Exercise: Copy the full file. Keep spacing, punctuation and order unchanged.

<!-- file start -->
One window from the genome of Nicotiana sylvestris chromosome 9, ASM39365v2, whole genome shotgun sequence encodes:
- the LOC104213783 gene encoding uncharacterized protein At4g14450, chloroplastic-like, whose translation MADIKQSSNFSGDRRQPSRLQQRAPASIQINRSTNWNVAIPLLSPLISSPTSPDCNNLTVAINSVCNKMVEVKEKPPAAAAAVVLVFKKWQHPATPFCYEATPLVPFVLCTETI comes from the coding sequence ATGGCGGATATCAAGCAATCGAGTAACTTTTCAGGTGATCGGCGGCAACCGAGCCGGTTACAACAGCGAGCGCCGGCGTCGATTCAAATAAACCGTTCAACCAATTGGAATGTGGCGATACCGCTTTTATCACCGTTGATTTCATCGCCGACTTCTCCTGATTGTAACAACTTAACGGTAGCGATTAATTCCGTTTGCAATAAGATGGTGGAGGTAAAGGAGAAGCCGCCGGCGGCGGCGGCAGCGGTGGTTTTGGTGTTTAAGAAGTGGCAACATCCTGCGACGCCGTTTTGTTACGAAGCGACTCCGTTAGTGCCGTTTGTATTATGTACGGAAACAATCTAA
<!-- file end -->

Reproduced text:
One window from the genome of Nicotiana sylvestris chromosome 9, ASM39365v2, whole genome shotgun sequence encodes:
- the LOC104213783 gene encoding uncharacterized protein At4g14450, chloroplastic-like, whose translation MADIKQSSNFSGDRRQPSRLQQRAPASIQINRSTNWNVAIPLLSPLISSPTSPDCNNLTVAINSVCNKMVEVKEKPPAAAAAVVLVFKKWQHPATPFCYEATPLVPFVLCTETI comes from the coding sequence ATGGCGGATATCAAGCAATCGAGTAACTTTTCAGGTGATCGGCGGCAACCGAGCCGGTTACAACAGCGAGCGCCGGCGTCGATTCAAATAAACCGTTCAACCAATTGGAATGTGGCGATACCGCTTTTATCACCGTTGATTTCATCGCCGACTTCTCCTGATTGTAACAACTTAACGGTAGCGATTAATTCCGTTTGCAATAAGATGGTGGAGGTAAAGGAGAAGCCGCCGGCGGCGGCGGCAGCGGTGGTTTTGGTGTTTAAGAAGTGGCAACATCCTGCGACGCCGTTTTGTTACGAAGCGACTCCGTTAGTGCCGTTTGTATTATGTACGGAAACAATCTAA